• create a new opportunity for agreement  between the United States and Iran that could resolve the nuclear issue. 

It will be far more difficult, however, for the United States to make this strategic adjustment than it was for Richard Nixon and Henry Kissinger to secretly set in motion their accommodation with China.  Unconditional support for Israel, the search for client states and determination to project military power into the Middle East, which are central to the failed strategy, have long reflected the interests of the two most powerful domestic U.S. political power blocs  bearing on national security policy: the pro-Israel bloc and the militarist bloc.  Whereas Nixon and Kissinger were not immobilized by fealty to any such power bloc, both the pro-Israel and militarist power blocs now dominate both parties in the White House as well as in Congress.   

One looks in vain for a political force in this country that is free to press for fundamental change in Middle East strategy.  And without a push for such a change from outside, we face the distinct possibility of a national security bureaucracy and White House continuing to deny the strategy's utter failure and disastrous consequences.  

Gareth Porter is an investigative historian and journalist on U.S. national security policy who has been independent since a brief period of university teaching in the 1980s. Dr. Porter is the author of four books, the latest of which is Perils of Dominance: Imbalance of Power and the Road to War in Vietnam (University of California Press, 2005). He has written regularly for Inter Press Service on U.S. policy toward Iraq and Iran since 2005.

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facts, possibly, or probably, being based on believing Washington words and appearances.

The present strategic crisis can only be resolved by a similar political decision to reach another historical accommodation - this time with the "resistance bloc" in the Middle East. Despite the demonization of Iran and the rest of the "resistance bloc", their interests on the primary issue of al Qaeda-like global terrorism have long been more aligned with the objective security interests of the United States than those of some regimes with which the United States has been allied (e.g., Saudi Arabia and Pakistan).

That's based on the assumption that the US, Washington has really been concerned about Al Qaeda and -like global terrorism, and that that global terrorism actually exists. There are acts of terrorism spotting the globe, but some of these acts can also be secretly carried out by states using false flag attacks as well as "agents provocateurs", two tactics the US and several other states have proven histories of committing; in the past and recently.

The excerpted paragraph also seems based on the assumption that we're supposed to really believe that the war on Afghanistan was truly about 9/11. If so, then 9/11 was a pretext for so-called justifying the war, which if it had truly been about Osama bin Laden and Al Qaeda having been responsible for 9/11, then there was no need for the US to exert itself, the Taliban offered to hand OBL over if the US, Washington provided sufficient preliminary proof of his guilt, something Washington had no intention of doing. And people should realize that OBL still remains uncharged by the US for if he was charged, then he'd be listed for 9/11 in the FBI's Web site, the FBI's Ten Most Wanted list. He's not listed there for 9/11 and an FBI officer told an inquiring reporter that the reason is that the US doesn't have sufficient proof to charge him for 9/11. The war on Afghanistan has never been about 9/11; that event was only a pretext, like the "New Pearl Harbor" attack that Washington political elites had said would be needed for Washington to be able to get the country to support war on Afghanistan (and, a little later, Iraq).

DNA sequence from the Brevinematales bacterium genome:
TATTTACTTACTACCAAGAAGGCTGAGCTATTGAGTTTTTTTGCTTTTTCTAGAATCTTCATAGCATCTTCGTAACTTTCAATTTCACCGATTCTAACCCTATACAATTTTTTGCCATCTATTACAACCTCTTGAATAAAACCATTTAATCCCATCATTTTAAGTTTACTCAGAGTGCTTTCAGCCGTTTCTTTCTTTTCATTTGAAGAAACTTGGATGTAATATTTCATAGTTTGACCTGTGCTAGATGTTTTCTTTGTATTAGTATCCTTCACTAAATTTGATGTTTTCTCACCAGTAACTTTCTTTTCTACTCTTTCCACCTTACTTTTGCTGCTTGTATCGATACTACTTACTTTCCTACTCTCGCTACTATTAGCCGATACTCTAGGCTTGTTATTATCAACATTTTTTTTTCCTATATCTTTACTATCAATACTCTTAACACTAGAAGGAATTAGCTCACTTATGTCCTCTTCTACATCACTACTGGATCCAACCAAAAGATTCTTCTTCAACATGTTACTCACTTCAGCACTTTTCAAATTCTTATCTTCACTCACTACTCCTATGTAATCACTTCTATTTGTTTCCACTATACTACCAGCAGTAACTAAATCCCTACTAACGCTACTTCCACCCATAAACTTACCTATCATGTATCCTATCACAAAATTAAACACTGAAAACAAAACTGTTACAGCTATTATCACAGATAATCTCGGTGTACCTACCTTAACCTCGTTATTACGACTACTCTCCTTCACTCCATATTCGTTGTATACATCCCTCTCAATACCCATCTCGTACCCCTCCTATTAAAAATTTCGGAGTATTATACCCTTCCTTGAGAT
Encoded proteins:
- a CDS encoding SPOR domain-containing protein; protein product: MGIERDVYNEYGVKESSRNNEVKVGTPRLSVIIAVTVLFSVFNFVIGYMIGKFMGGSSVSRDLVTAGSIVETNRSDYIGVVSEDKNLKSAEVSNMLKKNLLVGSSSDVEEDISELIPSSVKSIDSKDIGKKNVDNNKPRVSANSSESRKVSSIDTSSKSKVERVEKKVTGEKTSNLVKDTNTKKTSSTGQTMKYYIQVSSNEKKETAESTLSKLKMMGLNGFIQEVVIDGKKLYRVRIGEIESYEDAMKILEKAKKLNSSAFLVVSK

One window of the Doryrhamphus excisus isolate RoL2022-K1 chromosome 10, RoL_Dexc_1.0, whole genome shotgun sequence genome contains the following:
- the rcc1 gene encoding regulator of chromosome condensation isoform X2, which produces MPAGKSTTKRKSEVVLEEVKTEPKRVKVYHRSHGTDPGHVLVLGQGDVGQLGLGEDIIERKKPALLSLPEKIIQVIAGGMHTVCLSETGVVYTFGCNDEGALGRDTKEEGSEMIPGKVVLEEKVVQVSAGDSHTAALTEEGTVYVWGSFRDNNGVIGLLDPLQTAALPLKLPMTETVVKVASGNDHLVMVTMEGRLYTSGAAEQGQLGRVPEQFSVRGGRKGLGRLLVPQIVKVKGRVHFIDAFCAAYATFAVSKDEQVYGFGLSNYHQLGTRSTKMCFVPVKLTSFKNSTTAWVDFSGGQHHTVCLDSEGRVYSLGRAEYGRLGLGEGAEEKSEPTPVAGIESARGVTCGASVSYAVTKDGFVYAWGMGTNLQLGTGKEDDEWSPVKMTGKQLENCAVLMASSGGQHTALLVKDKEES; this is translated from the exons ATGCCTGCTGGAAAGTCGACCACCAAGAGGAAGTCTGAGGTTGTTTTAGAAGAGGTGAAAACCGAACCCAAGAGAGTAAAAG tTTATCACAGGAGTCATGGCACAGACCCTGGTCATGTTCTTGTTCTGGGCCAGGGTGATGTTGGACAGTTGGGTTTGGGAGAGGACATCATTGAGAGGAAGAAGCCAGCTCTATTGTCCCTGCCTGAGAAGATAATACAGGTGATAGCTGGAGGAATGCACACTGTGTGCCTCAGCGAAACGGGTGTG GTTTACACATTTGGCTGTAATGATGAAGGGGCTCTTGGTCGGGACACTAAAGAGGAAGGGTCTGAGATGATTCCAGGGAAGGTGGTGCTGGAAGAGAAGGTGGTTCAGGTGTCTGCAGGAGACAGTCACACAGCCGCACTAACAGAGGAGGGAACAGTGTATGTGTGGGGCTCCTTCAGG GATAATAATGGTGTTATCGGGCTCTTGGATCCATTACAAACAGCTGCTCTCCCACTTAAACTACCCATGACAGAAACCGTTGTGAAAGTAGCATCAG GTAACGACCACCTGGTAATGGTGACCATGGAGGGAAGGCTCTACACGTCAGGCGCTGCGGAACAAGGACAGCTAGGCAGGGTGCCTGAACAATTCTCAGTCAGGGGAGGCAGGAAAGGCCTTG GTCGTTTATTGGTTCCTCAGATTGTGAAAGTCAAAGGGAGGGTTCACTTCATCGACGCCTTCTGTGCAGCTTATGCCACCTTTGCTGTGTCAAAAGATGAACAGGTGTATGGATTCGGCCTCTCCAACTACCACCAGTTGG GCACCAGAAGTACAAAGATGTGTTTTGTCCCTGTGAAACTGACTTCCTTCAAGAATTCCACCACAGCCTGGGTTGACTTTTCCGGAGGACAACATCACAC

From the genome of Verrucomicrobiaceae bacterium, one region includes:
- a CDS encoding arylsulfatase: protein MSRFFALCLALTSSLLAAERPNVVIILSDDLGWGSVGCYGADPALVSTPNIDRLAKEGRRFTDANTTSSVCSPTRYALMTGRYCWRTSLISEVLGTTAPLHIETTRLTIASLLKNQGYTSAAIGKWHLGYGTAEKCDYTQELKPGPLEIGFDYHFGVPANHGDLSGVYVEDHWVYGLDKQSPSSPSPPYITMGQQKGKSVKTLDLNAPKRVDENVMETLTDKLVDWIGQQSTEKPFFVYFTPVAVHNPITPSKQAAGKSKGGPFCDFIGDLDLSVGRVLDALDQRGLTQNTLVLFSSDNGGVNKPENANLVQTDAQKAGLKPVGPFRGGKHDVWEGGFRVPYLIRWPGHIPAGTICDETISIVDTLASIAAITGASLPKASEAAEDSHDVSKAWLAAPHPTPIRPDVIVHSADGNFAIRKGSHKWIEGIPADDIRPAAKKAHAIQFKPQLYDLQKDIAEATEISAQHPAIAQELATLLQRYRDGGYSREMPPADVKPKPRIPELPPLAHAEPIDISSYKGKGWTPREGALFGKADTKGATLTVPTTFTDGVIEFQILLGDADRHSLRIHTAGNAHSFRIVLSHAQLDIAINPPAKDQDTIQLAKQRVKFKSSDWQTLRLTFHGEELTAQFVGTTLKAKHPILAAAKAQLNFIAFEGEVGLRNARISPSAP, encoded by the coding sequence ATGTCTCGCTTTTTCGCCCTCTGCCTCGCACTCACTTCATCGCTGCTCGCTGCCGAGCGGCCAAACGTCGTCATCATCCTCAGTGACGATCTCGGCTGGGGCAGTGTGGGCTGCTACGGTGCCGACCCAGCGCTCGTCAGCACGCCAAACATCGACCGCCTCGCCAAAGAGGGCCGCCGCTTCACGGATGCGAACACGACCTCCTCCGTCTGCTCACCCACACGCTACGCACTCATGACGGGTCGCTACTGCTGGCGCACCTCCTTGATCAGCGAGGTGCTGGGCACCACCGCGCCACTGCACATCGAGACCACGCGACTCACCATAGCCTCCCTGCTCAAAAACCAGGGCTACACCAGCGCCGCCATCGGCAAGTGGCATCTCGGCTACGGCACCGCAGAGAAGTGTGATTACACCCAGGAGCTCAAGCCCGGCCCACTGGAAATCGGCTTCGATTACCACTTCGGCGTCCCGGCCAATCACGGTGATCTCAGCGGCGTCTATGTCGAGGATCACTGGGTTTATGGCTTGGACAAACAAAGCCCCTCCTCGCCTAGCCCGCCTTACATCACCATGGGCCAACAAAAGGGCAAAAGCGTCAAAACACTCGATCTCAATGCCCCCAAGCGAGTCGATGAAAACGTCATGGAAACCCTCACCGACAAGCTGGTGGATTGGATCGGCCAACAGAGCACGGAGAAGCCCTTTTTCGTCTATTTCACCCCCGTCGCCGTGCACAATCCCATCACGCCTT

Washington doesn't hate Al Qaeda. Washington, the CIA, created Al Qaeda, and as Sibel Edmonds said, she has or knows of proof that Osama bin Laden, Al Qaeda and Taliban were in relations with Washington right up to 9/11. But some White House official or US ambassador reportedly told a Pakistani official and an Indian official in July 2001 that there'd be war on Afghanistan no later than October 2001. The war was planned in advance for definite launching and Bush reportedly had the plans on his desk during the week or days prior to 9/11.

If those two elements of the whole story happen to be false, which the plan for war on Afghanistan most likely is not, since some military, war experts say that one month is not sufficient for launching a war like the US led against Afghanistan on October 7, 2001, well, the rest of the above is not false and is verifiable.

The reasons of Iran and Washington differ, plenty. President Ahmadinejad is among the many people who've said that 9/11 was most likely a false flag attack and that Washington, some of its elites, and their experts would be responsible. Iran and Washington haven't expressed the same views about 9/11 at all; except, both acknowledge that 9/11 happened, which is something no one denies.

Re. US bases being "semi-permanent":

For the time being, it's rather clear that the intention is for these bases in Iraq and Afghanistan to be permanent; just like US military bases in Okinawa and Guam have not been only "semi" permanent. There's no end yet in sight of when they'll be ended. They'll be ended when Americans see to regime change, drastic regime change in the US and/or when the US empire has declined to the point of no longer being able to maintain these bases; but whether it's what the Chinese leadership wants to do, or not, they keep funding the US and its war machine, imperialism, and so on, according to plenty of economics experts.

Global terrorism is what the US leads and commits and has been doing for decades. The War On Terrorism is a false appelation; it's really War OF Terrorism. That's what Washington has been leading and committing.